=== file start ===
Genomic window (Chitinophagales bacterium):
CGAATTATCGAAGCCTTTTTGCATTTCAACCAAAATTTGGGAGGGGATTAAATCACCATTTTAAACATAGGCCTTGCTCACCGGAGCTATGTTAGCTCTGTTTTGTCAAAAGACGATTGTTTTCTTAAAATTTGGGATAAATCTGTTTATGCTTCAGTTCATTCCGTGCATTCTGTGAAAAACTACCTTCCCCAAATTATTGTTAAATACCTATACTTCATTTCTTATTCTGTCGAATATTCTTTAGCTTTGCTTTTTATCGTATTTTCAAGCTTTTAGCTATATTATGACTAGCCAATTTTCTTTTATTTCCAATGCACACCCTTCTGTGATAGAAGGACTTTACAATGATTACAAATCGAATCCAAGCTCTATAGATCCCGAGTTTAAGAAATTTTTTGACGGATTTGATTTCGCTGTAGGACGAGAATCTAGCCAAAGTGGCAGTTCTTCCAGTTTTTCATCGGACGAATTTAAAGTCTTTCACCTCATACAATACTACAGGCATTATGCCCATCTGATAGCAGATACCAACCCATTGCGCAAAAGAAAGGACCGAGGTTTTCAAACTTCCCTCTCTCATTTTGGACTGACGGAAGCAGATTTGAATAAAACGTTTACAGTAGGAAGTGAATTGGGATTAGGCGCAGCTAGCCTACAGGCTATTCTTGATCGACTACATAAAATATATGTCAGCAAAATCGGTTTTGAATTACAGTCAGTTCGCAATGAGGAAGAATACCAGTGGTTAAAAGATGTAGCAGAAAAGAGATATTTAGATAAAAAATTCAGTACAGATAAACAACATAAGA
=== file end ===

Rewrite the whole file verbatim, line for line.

Genomic window (Chitinophagales bacterium):
CGAATTATCGAAGCCTTTTTGCATTTCAACCAAAATTTGGGAGGGGATTAAATCACCATTTTAAACATAGGCCTTGCTCACCGGAGCTATGTTAGCTCTGTTTTGTCAAAAGACGATTGTTTTCTTAAAATTTGGGATAAATCTGTTTATGCTTCAGTTCATTCCGTGCATTCTGTGAAAAACTACCTTCCCCAAATTATTGTTAAATACCTATACTTCATTTCTTATTCTGTCGAATATTCTTTAGCTTTGCTTTTTATCGTATTTTCAAGCTTTTAGCTATATTATGACTAGCCAATTTTCTTTTATTTCCAATGCACACCCTTCTGTGATAGAAGGACTTTACAATGATTACAAATCGAATCCAAGCTCTATAGATCCCGAGTTTAAGAAATTTTTTGACGGATTTGATTTCGCTGTAGGACGAGAATCTAGCCAAAGTGGCAGTTCTTCCAGTTTTTCATCGGACGAATTTAAAGTCTTTCACCTCATACAATACTACAGGCATTATGCCCATCTGATAGCAGATACCAACCCATTGCGCAAAAGAAAGGACCGAGGTTTTCAAACTTCCCTCTCTCATTTTGGACTGACGGAAGCAGATTTGAATAAAACGTTTACAGTAGGAAGTGAATTGGGATTAGGCGCAGCTAGCCTACAGGCTATTCTTGATCGACTACATAAAATATATGTCAGCAAAATCGGTTTTGAATTACAGTCAGTTCGCAATGAGGAAGAATACCAGTGGTTAAAAGATGTAGCAGAAAAGAGATATTTAGATAAAAAATTCAGTACAGATAAACAACATAAGA